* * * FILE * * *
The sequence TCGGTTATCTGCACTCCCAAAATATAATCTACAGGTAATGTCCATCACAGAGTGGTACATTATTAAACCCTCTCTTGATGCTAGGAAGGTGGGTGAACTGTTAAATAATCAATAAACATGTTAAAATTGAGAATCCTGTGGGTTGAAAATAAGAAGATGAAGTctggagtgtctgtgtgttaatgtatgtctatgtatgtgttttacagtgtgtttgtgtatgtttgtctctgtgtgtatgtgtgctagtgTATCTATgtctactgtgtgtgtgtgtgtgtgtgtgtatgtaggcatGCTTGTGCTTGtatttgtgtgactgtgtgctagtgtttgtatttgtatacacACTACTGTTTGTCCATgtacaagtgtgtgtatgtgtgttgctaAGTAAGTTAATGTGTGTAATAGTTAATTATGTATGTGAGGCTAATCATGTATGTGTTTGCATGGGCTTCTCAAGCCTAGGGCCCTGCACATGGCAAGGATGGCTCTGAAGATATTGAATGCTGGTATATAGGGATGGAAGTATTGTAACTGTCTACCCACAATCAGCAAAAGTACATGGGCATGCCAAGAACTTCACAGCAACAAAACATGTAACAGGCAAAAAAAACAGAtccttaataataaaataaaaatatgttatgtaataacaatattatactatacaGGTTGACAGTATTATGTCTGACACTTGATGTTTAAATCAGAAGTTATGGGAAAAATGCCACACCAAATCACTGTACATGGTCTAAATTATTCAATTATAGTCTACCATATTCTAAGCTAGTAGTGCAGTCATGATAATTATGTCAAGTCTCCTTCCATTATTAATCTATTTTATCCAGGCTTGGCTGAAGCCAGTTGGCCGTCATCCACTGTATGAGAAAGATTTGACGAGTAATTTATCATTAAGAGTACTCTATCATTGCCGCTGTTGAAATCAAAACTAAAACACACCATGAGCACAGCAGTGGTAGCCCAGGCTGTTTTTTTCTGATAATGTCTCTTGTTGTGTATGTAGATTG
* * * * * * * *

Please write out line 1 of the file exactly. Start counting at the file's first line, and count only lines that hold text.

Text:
The sequence TCGGTTATCTGCACTCCCAAAATATAATCTACAGGTAATGTCCATCACAGAGTGGTACATTATTAAACCCTCTCTTGATGCTAGGAAGGTGGGTGAACTGTTAAATAATCAATAAACATGTTAAAATTGAGAATCCTGTGGGTTGAAAATAAGAAGATGAAGTctggagtgtctgtgtgttaatgtatgtctatgtatgtgttttacagtgtgtttgtgtatgtttgtctctgtgtgtatgtgtgctagtgTATCTATgtctactgtgtgtgtgtgtgtgtgtgtgtatgtaggcatGCTTGTGCTTGtatttgtgtgactgtgtgctagtgtttgtatttgtatacacACTACTGTTTGTCCATgtacaagtgtgtgtatgtgtgttgctaAGTAAGTTAATGTGTGTAATAGTTAATTATGTATGTGAGGCTAATCATGTATGTGTTTGCATGGGCTTCTCAAGCCTAGGGCCCTGCACATGGCAAGGATGGCTCTGAAGATATTGAATGCTGGTATATAGGGATGGAAGTATTGTAACTGTCTACCCACAATCAGCAAAAGTACATGGGCATGCCAAGAACTTCACAGCAACAAAACATGTAACAGGCAAAAAAAACAGAtccttaataataaaataaaaatatgttatgtaataacaatattatactatacaGGTTGACAGTATTATGTCTGACACTTGATGTTTAAATCAGAAGTTATGGGAAAAATGCCACACCAAATCACTGTACATGGTCTAAATTATTCAATTATAGTCTACCATATTCTAAGCTAGTAGTGCAGTCATGATAATTATGTCAAGTCTCCTTCCATTATTAATCTATTTTATCCAGGCTTGGCTGAAGCCAGTTGGCCGTCATCCACTGTATGAGAAAGATTTGACGAGTAATTTATCATTAAGAGTACTCTATCATTGCCGCTGTTGAAATCAAAACTAAAACACACCATGAGCACAGCAGTGGTAGCCCAGGCTGTTTTTTTCTGATAATGTCTCTTGTTGTGTATGTAGATTG